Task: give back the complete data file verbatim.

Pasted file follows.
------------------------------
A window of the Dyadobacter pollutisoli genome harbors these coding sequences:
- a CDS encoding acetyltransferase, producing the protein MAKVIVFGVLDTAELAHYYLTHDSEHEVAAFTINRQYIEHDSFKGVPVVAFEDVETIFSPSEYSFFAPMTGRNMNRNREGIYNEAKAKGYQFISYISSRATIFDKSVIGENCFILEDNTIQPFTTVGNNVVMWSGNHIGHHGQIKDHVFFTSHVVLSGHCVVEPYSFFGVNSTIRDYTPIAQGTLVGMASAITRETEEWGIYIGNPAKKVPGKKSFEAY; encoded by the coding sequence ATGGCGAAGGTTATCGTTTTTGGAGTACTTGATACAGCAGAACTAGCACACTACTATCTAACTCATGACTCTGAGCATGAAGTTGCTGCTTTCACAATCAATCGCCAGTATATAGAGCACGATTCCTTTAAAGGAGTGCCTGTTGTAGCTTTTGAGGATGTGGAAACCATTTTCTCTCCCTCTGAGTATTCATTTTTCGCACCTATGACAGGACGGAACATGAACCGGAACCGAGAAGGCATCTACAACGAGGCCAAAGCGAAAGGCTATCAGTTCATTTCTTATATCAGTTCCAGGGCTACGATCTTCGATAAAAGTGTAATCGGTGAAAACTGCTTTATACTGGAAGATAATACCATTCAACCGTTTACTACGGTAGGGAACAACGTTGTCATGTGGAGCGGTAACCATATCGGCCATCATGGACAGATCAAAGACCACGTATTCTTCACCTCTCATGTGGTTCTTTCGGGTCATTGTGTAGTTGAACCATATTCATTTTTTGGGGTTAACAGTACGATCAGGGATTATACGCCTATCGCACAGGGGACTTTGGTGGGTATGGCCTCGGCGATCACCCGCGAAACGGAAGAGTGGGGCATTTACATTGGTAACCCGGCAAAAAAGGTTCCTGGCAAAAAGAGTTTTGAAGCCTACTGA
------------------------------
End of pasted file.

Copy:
A window of the Dyadobacter pollutisoli genome harbors these coding sequences:
- a CDS encoding acetyltransferase, producing the protein MAKVIVFGVLDTAELAHYYLTHDSEHEVAAFTINRQYIEHDSFKGVPVVAFEDVETIFSPSEYSFFAPMTGRNMNRNREGIYNEAKAKGYQFISYISSRATIFDKSVIGENCFILEDNTIQPFTTVGNNVVMWSGNHIGHHGQIKDHVFFTSHVVLSGHCVVEPYSFFGVNSTIRDYTPIAQGTLVGMASAITRETEEWGIYIGNPAKKVPGKKSFEAY; encoded by the coding sequence ATGGCGAAGGTTATCGTTTTTGGAGTACTTGATACAGCAGAACTAGCACACTACTATCTAACTCATGACTCTGAGCATGAAGTTGCTGCTTTCACAATCAATCGCCAGTATATAGAGCACGATTCCTTTAAAGGAGTGCCTGTTGTAGCTTTTGAGGATGTGGAAACCATTTTCTCTCCCTCTGAGTATTCATTTTTCGCACCTATGACAGGACGGAACATGAACCGGAACCGAGAAGGCATCTACAACGAGGCCAAAGCGAAAGGCTATCAGTTCATTTCTTATATCAGTTCCAGGGCTACGATCTTCGATAAAAGTGTAATCGGTGAAAACTGCTTTATACTGGAAGATAATACCATTCAACCGTTTACTACGGTAGGGAACAACGTTGTCATGTGGAGCGGTAACCATATCGGCCATCATGGACAGATCAAAGACCACGTATTCTTCACCTCTCATGTGGTTCTTTCGGGTCATTGTGTAGTTGAACCATATTCATTTTTTGGGGTTAACAGTACGATCAGGGATTATACGCCTATCGCACAGGGGACTTTGGTGGGTATGGCCTCGGCGATCACCCGCGAAACGGAAGAGTGGGGCATTTACATTGGTAACCCGGCAAAAAAGGTTCCTGGCAAAAAGAGTTTTGAAGCCTACTGA